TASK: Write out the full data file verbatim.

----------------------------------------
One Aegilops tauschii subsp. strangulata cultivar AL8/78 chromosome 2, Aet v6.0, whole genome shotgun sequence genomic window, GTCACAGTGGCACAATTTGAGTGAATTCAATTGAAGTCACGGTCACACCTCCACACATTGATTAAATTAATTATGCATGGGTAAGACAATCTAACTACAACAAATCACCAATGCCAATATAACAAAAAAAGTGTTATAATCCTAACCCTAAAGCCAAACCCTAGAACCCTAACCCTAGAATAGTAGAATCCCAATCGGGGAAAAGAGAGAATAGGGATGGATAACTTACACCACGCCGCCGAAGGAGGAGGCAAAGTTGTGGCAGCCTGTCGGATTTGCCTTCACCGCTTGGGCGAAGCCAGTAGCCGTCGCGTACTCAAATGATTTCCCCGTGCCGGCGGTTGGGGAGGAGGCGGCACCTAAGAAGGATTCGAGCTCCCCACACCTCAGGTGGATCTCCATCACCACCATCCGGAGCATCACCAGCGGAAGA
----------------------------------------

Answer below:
One Aegilops tauschii subsp. strangulata cultivar AL8/78 chromosome 2, Aet v6.0, whole genome shotgun sequence genomic window, GTCACAGTGGCACAATTTGAGTGAATTCAATTGAAGTCACGGTCACACCTCCACACATTGATTAAATTAATTATGCATGGGTAAGACAATCTAACTACAACAAATCACCAATGCCAATATAACAAAAAAAGTGTTATAATCCTAACCCTAAAGCCAAACCCTAGAACCCTAACCCTAGAATAGTAGAATCCCAATCGGGGAAAAGAGAGAATAGGGATGGATAACTTACACCACGCCGCCGAAGGAGGAGGCAAAGTTGTGGCAGCCTGTCGGATTTGCCTTCACCGCTTGGGCGAAGCCAGTAGCCGTCGCGTACTCAAATGATTTCCCCGTGCCGGCGGTTGGGGAGGAGGCGGCACCTAAGAAGGATTCGAGCTCCCCACACCTCAGGTGGATCTCCATCACCACCATCCGGAGCATCACCAGCGGAAGA